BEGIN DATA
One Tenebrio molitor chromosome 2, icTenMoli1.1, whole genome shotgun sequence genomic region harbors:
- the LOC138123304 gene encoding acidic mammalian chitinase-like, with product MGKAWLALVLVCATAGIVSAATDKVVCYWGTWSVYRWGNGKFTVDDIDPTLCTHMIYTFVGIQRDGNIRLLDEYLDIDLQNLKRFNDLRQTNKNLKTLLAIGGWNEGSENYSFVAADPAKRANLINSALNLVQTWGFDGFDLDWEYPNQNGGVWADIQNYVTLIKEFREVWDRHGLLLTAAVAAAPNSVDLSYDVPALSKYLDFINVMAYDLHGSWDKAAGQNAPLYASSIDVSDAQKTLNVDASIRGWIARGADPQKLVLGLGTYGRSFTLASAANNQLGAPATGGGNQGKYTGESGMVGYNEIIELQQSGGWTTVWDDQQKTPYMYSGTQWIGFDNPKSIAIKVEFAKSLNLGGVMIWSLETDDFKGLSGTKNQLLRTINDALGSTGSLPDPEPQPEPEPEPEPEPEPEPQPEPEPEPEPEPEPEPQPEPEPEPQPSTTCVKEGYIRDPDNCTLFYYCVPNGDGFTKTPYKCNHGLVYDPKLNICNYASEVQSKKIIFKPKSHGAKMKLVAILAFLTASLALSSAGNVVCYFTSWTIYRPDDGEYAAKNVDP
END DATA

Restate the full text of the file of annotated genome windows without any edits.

One Tenebrio molitor chromosome 2, icTenMoli1.1, whole genome shotgun sequence genomic region harbors:
- the LOC138123304 gene encoding acidic mammalian chitinase-like, with product MGKAWLALVLVCATAGIVSAATDKVVCYWGTWSVYRWGNGKFTVDDIDPTLCTHMIYTFVGIQRDGNIRLLDEYLDIDLQNLKRFNDLRQTNKNLKTLLAIGGWNEGSENYSFVAADPAKRANLINSALNLVQTWGFDGFDLDWEYPNQNGGVWADIQNYVTLIKEFREVWDRHGLLLTAAVAAAPNSVDLSYDVPALSKYLDFINVMAYDLHGSWDKAAGQNAPLYASSIDVSDAQKTLNVDASIRGWIARGADPQKLVLGLGTYGRSFTLASAANNQLGAPATGGGNQGKYTGESGMVGYNEIIELQQSGGWTTVWDDQQKTPYMYSGTQWIGFDNPKSIAIKVEFAKSLNLGGVMIWSLETDDFKGLSGTKNQLLRTINDALGSTGSLPDPEPQPEPEPEPEPEPEPEPQPEPEPEPEPEPEPEPQPEPEPEPQPSTTCVKEGYIRDPDNCTLFYYCVPNGDGFTKTPYKCNHGLVYDPKLNICNYASEVQSKKIIFKPKSHGAKMKLVAILAFLTASLALSSAGNVVCYFTSWTIYRPDDGEYAAKNVDP